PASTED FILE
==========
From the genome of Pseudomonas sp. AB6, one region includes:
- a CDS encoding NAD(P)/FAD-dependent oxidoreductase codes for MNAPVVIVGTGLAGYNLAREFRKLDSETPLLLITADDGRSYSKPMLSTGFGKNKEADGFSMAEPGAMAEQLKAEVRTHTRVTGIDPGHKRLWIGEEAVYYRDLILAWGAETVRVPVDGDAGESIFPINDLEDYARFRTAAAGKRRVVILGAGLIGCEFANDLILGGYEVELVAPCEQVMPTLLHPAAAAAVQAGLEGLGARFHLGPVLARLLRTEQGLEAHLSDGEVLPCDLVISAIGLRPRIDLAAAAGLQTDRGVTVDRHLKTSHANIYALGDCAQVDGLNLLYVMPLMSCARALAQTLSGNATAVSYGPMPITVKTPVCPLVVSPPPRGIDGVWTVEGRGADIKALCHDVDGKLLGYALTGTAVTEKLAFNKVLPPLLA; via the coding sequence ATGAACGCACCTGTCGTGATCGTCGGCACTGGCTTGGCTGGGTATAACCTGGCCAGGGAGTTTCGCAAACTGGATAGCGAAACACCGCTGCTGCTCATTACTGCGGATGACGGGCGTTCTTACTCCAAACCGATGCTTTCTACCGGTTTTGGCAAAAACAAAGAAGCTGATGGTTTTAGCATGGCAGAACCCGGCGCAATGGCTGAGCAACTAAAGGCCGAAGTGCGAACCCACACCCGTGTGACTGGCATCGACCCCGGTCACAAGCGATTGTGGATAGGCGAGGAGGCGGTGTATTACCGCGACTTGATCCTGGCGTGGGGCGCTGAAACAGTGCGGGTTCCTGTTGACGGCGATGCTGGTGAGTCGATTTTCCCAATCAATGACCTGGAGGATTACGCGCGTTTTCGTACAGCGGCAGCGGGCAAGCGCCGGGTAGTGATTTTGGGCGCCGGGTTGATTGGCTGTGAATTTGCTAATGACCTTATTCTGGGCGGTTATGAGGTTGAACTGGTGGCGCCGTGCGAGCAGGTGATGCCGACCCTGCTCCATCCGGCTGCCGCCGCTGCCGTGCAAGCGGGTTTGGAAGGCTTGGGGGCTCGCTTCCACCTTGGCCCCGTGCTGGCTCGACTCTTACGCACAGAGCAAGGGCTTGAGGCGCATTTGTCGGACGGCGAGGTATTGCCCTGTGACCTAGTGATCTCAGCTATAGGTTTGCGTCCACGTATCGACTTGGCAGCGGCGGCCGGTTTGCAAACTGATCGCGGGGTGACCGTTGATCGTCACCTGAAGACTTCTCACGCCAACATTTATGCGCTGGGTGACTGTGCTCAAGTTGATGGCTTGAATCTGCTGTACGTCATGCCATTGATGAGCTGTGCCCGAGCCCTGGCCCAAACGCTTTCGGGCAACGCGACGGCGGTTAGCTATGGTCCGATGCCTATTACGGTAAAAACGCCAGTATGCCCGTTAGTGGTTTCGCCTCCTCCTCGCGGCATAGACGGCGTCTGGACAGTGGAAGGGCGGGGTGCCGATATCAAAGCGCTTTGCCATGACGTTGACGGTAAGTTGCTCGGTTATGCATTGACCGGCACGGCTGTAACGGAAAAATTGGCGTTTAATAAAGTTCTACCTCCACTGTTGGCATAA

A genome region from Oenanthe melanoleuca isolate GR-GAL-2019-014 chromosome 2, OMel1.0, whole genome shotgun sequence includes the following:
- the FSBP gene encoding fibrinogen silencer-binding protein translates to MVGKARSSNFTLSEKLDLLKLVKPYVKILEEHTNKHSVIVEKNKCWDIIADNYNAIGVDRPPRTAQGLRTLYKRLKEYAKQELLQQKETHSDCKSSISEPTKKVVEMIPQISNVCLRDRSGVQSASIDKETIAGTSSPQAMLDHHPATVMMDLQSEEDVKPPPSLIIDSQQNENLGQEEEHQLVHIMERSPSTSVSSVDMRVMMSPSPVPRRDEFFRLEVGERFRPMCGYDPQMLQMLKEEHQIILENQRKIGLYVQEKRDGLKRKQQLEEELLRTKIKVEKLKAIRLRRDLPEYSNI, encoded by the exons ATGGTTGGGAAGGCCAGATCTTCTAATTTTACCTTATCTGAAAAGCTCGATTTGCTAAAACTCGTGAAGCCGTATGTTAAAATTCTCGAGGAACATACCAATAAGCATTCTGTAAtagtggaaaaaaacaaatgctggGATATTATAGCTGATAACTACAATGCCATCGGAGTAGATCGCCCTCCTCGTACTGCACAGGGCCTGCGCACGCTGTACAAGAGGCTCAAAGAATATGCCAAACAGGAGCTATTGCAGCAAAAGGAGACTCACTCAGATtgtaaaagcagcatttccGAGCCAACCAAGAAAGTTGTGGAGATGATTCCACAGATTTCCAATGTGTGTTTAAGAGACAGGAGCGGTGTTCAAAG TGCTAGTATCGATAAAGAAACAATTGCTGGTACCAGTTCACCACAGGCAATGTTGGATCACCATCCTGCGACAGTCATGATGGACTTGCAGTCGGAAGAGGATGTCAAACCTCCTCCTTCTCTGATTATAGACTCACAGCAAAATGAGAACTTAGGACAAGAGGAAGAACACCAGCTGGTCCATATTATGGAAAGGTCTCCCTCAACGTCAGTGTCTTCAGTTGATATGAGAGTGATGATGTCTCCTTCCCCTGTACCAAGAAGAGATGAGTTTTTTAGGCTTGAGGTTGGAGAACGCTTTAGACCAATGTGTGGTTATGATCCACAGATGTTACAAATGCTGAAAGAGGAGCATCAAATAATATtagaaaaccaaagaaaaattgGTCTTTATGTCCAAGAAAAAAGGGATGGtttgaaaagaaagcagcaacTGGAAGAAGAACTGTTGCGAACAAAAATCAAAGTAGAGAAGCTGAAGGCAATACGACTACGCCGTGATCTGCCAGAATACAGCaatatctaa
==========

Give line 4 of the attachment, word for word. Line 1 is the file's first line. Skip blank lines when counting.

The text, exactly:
- the FSBP gene encoding fibrinogen silencer-binding protein translates to MVGKARSSNFTLSEKLDLLKLVKPYVKILEEHTNKHSVIVEKNKCWDIIADNYNAIGVDRPPRTAQGLRTLYKRLKEYAKQELLQQKETHSDCKSSISEPTKKVVEMIPQISNVCLRDRSGVQSASIDKETIAGTSSPQAMLDHHPATVMMDLQSEEDVKPPPSLIIDSQQNENLGQEEEHQLVHIMERSPSTSVSSVDMRVMMSPSPVPRRDEFFRLEVGERFRPMCGYDPQMLQMLKEEHQIILENQRKIGLYVQEKRDGLKRKQQLEEELLRTKIKVEKLKAIRLRRDLPEYSNI, encoded by the exons ATGGTTGGGAAGGCCAGATCTTCTAATTTTACCTTATCTGAAAAGCTCGATTTGCTAAAACTCGTGAAGCCGTATGTTAAAATTCTCGAGGAACATACCAATAAGCATTCTGTAAtagtggaaaaaaacaaatgctggGATATTATAGCTGATAACTACAATGCCATCGGAGTAGATCGCCCTCCTCGTACTGCACAGGGCCTGCGCACGCTGTACAAGAGGCTCAAAGAATATGCCAAACAGGAGCTATTGCAGCAAAAGGAGACTCACTCAGATtgtaaaagcagcatttccGAGCCAACCAAGAAAGTTGTGGAGATGATTCCACAGATTTCCAATGTGTGTTTAAGAGACAGGAGCGGTGTTCAAAG TGCTAGTATCGATAAAGAAACAATTGCTGGTACCAGTTCACCACAGGCAATGTTGGATCACCATCCTGCGACAGTCATGATGGACTTGCAGTCGGAAGAGGATGTCAAACCTCCTCCTTCTCTGATTATAGACTCACAGCAAAATGAGAACTTAGGACAAGAGGAAGAACACCAGCTGGTCCATATTATGGAAAGGTCTCCCTCAACGTCAGTGTCTTCAGTTGATATGAGAGTGATGATGTCTCCTTCCCCTGTACCAAGAAGAGATGAGTTTTTTAGGCTTGAGGTTGGAGAACGCTTTAGACCAATGTGTGGTTATGATCCACAGATGTTACAAATGCTGAAAGAGGAGCATCAAATAATATtagaaaaccaaagaaaaattgGTCTTTATGTCCAAGAAAAAAGGGATGGtttgaaaagaaagcagcaacTGGAAGAAGAACTGTTGCGAACAAAAATCAAAGTAGAGAAGCTGAAGGCAATACGACTACGCCGTGATCTGCCAGAATACAGCaatatctaa